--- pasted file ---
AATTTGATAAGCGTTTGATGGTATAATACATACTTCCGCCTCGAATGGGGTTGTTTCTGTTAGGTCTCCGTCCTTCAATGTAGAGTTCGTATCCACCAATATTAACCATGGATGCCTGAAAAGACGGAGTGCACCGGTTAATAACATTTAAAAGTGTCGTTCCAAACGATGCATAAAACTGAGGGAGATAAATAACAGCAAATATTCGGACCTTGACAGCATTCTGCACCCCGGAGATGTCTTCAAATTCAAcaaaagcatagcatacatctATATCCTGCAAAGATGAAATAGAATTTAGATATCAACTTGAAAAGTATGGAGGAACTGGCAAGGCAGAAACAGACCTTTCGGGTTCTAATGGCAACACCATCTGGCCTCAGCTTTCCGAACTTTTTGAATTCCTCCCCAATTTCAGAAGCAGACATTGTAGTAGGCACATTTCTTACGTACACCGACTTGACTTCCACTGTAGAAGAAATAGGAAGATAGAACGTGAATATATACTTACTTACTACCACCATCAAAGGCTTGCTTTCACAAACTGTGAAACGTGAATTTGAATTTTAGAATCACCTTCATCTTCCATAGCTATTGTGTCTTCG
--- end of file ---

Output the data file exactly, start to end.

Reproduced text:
AATTTGATAAGCGTTTGATGGTATAATACATACTTCCGCCTCGAATGGGGTTGTTTCTGTTAGGTCTCCGTCCTTCAATGTAGAGTTCGTATCCACCAATATTAACCATGGATGCCTGAAAAGACGGAGTGCACCGGTTAATAACATTTAAAAGTGTCGTTCCAAACGATGCATAAAACTGAGGGAGATAAATAACAGCAAATATTCGGACCTTGACAGCATTCTGCACCCCGGAGATGTCTTCAAATTCAAcaaaagcatagcatacatctATATCCTGCAAAGATGAAATAGAATTTAGATATCAACTTGAAAAGTATGGAGGAACTGGCAAGGCAGAAACAGACCTTTCGGGTTCTAATGGCAACACCATCTGGCCTCAGCTTTCCGAACTTTTTGAATTCCTCCCCAATTTCAGAAGCAGACATTGTAGTAGGCACATTTCTTACGTACACCGACTTGACTTCCACTGTAGAAGAAATAGGAAGATAGAACGTGAATATATACTTACTTACTACCACCATCAAAGGCTTGCTTTCACAAACTGTGAAACGTGAATTTGAATTTTAGAATCACCTTCATCTTCCATAGCTATTGTGTCTTCG